Comic Book Review: Sparks

Writer Glenn Matchett unites with artist Kell Smith in Sparks for an intriguing opening sequence where the combination of art and writing create a contradictory effect. The writing depicts an upbeat and optimistic Ruth Gates, a television celebrity while the art makes a complete 180 depicting a depressed, horrified and ultimately murdered celebrity. The sequence does a good job of hooking the reader as they desire to find out “who dun it.”

Smith has some interesting art choices starting on page two, where she teases the villain in a split panel with a black suit next to the lead detective in a white suit. Flip the page and the detective is wearing a black suit. One might have to go back and double check a couple times to make sure you are looking at the police detective and not the villain, fortunately the facial hair differentiates the two.

The most entertaining part of the comic is when Matchett introduces the reader to Sparks Investigations, a private detective agency, run by Mel Sparks and her secretary Kathy. The conversations they have are realistic. At one point Mel teases Kathy on the amount of Chinese food she has inhaled, and even her life choices when it comes to the types of men she dates. These scenes provide a much needed comic relief.

In between the scenes involving Kathy, Mel is investigating the murder of Ruth Gates. She uses her charm and past police credentials to look into the crime scene. Unfortunately, one would expect a private detective such as Mel to have seen a crime scene or two, but she looks absolutely sickened only to transition into the next panel unphased asking professional questions. It really throws the reader off.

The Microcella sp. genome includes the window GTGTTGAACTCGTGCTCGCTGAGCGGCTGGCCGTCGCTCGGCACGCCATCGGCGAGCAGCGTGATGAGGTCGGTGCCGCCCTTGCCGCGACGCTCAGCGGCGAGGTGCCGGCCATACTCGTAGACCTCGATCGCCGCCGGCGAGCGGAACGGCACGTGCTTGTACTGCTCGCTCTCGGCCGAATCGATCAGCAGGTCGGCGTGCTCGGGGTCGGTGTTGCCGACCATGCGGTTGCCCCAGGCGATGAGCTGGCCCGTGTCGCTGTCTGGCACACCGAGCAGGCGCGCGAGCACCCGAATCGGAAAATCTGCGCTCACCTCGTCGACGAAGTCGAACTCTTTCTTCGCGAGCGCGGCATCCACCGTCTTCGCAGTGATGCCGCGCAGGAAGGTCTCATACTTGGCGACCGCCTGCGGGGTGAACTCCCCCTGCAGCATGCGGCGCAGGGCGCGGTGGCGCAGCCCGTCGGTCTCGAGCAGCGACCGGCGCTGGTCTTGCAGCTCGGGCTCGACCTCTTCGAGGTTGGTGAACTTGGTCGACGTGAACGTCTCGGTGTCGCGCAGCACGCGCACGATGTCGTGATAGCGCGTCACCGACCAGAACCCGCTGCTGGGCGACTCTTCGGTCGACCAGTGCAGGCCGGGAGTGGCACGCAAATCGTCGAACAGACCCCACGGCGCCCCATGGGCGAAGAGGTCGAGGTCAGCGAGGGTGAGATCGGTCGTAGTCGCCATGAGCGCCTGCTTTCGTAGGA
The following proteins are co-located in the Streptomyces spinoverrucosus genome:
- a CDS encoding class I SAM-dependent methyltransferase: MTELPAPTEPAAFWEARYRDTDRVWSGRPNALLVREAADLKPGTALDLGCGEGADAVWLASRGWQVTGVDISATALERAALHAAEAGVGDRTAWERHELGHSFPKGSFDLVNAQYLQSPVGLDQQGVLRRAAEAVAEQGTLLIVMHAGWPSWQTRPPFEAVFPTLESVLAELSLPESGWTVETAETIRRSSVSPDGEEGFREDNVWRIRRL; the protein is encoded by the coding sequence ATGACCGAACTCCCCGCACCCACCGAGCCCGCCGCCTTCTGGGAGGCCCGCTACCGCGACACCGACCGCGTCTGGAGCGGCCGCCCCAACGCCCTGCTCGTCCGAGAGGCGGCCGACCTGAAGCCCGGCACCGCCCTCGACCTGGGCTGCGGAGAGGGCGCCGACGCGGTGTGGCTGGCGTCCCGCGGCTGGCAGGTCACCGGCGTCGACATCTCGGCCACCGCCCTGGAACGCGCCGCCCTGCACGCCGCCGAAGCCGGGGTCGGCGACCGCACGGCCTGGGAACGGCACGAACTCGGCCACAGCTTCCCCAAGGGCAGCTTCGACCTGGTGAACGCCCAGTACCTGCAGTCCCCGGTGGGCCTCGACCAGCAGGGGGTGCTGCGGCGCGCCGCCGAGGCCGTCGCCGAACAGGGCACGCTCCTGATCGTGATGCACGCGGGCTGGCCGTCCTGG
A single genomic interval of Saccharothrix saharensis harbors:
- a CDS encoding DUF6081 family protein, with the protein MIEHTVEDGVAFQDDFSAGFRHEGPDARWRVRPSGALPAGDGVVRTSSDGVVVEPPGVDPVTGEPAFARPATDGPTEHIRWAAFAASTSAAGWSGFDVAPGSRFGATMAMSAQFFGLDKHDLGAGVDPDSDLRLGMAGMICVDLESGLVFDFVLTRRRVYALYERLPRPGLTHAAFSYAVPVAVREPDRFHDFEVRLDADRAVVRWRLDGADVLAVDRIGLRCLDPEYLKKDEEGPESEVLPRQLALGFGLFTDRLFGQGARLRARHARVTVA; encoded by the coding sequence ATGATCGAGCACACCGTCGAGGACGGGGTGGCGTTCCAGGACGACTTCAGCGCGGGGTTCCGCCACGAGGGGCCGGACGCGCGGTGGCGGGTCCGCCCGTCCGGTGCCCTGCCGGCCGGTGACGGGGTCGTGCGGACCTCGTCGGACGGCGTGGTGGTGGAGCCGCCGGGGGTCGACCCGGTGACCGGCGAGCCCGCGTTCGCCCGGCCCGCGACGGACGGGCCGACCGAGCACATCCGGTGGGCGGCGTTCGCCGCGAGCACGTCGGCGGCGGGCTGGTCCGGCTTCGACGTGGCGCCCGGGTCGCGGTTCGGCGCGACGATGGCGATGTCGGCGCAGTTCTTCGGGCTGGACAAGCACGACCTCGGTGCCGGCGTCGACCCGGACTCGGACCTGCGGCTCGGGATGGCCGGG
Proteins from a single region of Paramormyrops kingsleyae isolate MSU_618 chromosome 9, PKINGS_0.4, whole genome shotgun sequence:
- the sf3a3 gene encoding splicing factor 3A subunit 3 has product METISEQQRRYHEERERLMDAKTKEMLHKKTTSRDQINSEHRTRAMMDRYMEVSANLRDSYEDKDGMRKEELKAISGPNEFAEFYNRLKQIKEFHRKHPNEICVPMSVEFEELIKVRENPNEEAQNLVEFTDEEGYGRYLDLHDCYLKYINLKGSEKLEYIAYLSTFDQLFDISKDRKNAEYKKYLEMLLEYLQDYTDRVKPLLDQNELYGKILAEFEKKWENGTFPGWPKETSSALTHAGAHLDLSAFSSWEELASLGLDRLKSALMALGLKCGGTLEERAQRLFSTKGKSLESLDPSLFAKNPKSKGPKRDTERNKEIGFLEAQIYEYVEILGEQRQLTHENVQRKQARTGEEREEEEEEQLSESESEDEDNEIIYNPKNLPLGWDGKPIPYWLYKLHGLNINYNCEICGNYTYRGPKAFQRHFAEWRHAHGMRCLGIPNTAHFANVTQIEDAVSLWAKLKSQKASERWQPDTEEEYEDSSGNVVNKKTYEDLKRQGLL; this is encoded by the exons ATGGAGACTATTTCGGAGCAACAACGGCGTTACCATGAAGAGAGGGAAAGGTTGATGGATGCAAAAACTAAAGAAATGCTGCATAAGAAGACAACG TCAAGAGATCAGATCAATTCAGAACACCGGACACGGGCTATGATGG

The biggest gripe with Sparks is the amount of dialogue on each page crowds out the art and takes up the majority of the panels. This also causes problems with the flow of the story and determining which word bubbles to read next. The bubbles are placed in the middle of two panels making it difficult to determine which panel it corresponds with. Matchett may also want to look into finding a new editor, as there were a number of typographical and grammatical errors.

Despite these setbacks, Matchett and Smith recover to give a doozy of an ending, which really turns the story upside down and sets up Sparks Investigations for hopefully numerous cases to come!

The Verdict

Cluttered panels and sometimes difficult to follow speech bubbles, with odd stylistic choices bog down an inventive storyline with a strong female character.

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